Originally developed in the late 1940s and surging in popularity in the 60s and 70s, vinyl records are certainly making a comeback in recent years. In 2020, vinyl sales actually surpassed CD sales for the first time since the 1980s, and they've only increased since. There are many theories as to why records are coming back so strongly. Many people say they have a nostalgic aesthetic that isn't matched by tapes or CDs, and they give people a chance to slow down in a fast paced modern era.
Whatever the reason may be, vinyl is a classic music playback technology that has stood the test of time, yet most people don't know how vinyl records are made. The process has changed over the years, but you'll be surprised to know that some of the machinery used in manufacturing records is the same as it was in the later half of the 20th century.
Before creating the actual vinyl, an album (or EP, or track) needs to be properly mastered by a mastering engineer. Mastering involves adjusting frequency and sonic tonality to ensure the album is consistent from song to song. Additionally, albums released on vinyl are typically mastered in a slightly different way from those released digitally. This is done for a few reasons:
These limitations of vinyl records mean artists and engineers have to make some decisions about how to order songs and adjust the album sonically to make it suitable for vinyl.
Once the master is complete, it's time to create the master -- disc, that is. The master disc is an aluminum plate covered in a coat of lacquer, often referred to as a lacquer master. Sometimes the mastering engineer will do this step themselves, or they will give it to a cutting specialist.
The cutting process involves routing the audio to a cutting lathe. This device works in the opposite way a turntable does; it converts the sound waves in the music into vibrations that make cuts on the master disc via a stylus that is typically made of sapphire. The stylus must be cooled with helium gas during the entire process to avoid causing a fire from the excess heat that is created. The cutting engineer must create the spaces between the songs manually, usually by scrolling the stylus slightly to create the gap.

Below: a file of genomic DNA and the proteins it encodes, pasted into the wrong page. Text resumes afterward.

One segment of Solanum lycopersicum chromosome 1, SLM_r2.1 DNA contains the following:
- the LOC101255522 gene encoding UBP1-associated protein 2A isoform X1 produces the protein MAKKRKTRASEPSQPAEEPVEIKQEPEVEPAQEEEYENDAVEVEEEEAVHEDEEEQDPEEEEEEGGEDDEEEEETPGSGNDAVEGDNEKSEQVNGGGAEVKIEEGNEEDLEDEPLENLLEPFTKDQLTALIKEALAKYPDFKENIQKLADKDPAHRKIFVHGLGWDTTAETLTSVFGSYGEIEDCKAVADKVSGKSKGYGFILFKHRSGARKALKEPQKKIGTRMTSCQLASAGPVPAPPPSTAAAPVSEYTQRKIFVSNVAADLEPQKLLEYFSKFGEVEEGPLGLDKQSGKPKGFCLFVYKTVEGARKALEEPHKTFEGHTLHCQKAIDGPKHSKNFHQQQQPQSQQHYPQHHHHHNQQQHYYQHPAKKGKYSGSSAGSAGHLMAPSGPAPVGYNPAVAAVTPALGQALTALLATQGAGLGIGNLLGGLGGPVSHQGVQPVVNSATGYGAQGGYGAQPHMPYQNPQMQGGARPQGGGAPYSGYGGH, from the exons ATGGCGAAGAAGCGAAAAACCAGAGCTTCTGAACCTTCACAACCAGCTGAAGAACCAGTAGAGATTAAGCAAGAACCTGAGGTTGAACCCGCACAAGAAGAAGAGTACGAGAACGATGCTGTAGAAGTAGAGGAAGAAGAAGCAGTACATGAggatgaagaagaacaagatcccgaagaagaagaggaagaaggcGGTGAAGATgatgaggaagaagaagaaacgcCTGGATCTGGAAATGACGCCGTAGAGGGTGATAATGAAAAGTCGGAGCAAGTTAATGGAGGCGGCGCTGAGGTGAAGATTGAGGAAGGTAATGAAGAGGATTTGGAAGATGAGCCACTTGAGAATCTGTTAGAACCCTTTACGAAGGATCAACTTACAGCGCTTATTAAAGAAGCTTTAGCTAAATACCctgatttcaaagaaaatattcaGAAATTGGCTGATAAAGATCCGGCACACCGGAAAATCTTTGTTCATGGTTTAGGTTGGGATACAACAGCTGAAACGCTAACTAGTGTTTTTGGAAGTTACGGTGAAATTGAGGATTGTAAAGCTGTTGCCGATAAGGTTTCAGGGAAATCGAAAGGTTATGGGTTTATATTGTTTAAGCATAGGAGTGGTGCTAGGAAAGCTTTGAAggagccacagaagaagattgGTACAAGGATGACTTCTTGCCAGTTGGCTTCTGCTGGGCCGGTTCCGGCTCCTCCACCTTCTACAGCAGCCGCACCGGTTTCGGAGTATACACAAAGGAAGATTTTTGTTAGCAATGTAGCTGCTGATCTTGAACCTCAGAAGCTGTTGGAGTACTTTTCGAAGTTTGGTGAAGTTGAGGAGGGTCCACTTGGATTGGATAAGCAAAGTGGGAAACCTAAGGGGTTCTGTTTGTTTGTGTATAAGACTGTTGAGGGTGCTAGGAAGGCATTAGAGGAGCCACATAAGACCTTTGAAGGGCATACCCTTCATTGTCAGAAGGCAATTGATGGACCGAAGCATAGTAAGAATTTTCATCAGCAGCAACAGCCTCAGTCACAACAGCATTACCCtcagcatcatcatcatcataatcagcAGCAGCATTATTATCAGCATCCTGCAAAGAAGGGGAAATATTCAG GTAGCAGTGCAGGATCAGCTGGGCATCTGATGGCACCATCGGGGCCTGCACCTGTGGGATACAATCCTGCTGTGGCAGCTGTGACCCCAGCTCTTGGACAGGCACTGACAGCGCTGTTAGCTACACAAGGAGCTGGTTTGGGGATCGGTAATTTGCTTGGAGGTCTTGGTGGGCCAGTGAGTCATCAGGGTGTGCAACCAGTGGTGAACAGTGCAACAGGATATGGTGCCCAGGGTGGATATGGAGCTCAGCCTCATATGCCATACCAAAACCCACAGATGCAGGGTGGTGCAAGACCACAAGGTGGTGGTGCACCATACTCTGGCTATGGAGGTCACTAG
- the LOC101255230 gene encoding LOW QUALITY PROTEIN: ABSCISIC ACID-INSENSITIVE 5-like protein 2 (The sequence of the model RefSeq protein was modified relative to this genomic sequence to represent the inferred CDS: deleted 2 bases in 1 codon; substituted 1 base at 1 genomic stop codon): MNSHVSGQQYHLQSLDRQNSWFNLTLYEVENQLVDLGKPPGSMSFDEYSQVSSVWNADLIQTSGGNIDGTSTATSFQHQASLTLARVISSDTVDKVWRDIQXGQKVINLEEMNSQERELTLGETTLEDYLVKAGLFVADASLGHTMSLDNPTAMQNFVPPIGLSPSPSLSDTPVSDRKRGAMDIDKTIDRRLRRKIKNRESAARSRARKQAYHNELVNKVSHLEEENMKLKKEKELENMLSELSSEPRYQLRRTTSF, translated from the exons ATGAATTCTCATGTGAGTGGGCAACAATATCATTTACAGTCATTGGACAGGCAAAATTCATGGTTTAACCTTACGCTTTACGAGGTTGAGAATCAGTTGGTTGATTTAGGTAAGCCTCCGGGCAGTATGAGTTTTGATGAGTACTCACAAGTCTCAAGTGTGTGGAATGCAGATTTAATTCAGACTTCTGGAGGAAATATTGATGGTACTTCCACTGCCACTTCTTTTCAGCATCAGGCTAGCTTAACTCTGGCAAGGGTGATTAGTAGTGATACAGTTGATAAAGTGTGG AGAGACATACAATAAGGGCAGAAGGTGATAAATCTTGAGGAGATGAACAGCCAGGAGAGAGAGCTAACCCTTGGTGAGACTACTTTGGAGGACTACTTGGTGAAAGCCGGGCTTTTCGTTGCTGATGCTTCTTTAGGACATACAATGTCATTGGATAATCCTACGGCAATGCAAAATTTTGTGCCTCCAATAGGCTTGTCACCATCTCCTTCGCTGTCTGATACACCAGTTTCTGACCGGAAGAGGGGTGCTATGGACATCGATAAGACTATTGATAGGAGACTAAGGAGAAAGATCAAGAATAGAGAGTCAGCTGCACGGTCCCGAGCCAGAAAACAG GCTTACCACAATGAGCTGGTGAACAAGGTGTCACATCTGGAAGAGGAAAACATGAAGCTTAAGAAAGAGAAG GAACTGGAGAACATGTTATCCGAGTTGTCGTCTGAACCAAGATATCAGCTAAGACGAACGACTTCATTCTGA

Once the lacquer master is done, it is thoroughly cleaned -- it's essential that the master has no dust on the surface, as this will interfere with creating the next disc. The master is sprayed with silver, submerged in a nickel bath, and electroplated. The electroplating causes the nickel to precisely fill the disc grooves. Next, the master is pulled apart from the coating, leaving two separate discs: the master and the "father" disc, which is a mirror image of the master, meaning it has ridges instead of grooves. This disc is used as a stamper to press the actual records.
Before making vinyl copies, the stamper is checked for errors. This is done by electroplating the father disc and splitting it apart again, creating what is known as a "mother" disc. A mirror image of the father, this disc has grooves so it can be checked for any errors in the master.
With the stamper disc complete, vinyl copies can be made at a pressing plant. Each stamper can produce about one thousand records until it wears out enough to degrade audio quality. Additional stampers can be produced by electroplating the mother disc.
As for the actual vinyl, it begins as small pellets of polyvinyl chloride. They are melted and squeezed into what is known as a "biscuit" because it has the size and shape of a hockey puck. The stampers are loaded onto the record press above and below the biscuit. The record labels are also loaded between the biscuit and the stamper -- labels must be baked in advance to ensure they have absolutely no moisture so they won't bubble when pressed onto the vinyl.
Finally, the moment of truth: the stampers are pushed together with heat and about 100 tons of pressure to flatten the biscuit out into all the ridges on the stampers. The excess vinyl along the edges is trimmed, and the new vinyl record is cooled with water. It only takes about 30 seconds to press each vinyl.
Usually, a few test records are pressed to be sent to the record label and artist for approval. At this point, the album artwork has been approved and printed. Newly minted records are placed into sleeves and album covers manually and sent through a shrink wrap machine. And that's it -- they're ready for distribution!